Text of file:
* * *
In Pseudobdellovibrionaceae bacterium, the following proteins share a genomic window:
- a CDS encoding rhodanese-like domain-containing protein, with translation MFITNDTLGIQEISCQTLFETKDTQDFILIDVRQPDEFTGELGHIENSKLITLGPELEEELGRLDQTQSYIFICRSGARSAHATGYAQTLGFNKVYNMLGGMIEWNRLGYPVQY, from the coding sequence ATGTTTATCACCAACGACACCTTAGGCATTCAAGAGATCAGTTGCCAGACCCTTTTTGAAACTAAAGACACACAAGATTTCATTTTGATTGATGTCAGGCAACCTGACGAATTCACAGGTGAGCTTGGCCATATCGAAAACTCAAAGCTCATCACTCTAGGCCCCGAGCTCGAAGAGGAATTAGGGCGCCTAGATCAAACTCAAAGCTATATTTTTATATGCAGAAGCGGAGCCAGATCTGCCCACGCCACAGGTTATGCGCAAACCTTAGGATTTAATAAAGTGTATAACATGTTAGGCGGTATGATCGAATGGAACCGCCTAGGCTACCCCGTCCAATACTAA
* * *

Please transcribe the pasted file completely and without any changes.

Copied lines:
In Pseudobdellovibrionaceae bacterium, the following proteins share a genomic window:
- a CDS encoding rhodanese-like domain-containing protein, with translation MFITNDTLGIQEISCQTLFETKDTQDFILIDVRQPDEFTGELGHIENSKLITLGPELEEELGRLDQTQSYIFICRSGARSAHATGYAQTLGFNKVYNMLGGMIEWNRLGYPVQY, from the coding sequence ATGTTTATCACCAACGACACCTTAGGCATTCAAGAGATCAGTTGCCAGACCCTTTTTGAAACTAAAGACACACAAGATTTCATTTTGATTGATGTCAGGCAACCTGACGAATTCACAGGTGAGCTTGGCCATATCGAAAACTCAAAGCTCATCACTCTAGGCCCCGAGCTCGAAGAGGAATTAGGGCGCCTAGATCAAACTCAAAGCTATATTTTTATATGCAGAAGCGGAGCCAGATCTGCCCACGCCACAGGTTATGCGCAAACCTTAGGATTTAATAAAGTGTATAACATGTTAGGCGGTATGATCGAATGGAACCGCCTAGGCTACCCCGTCCAATACTAA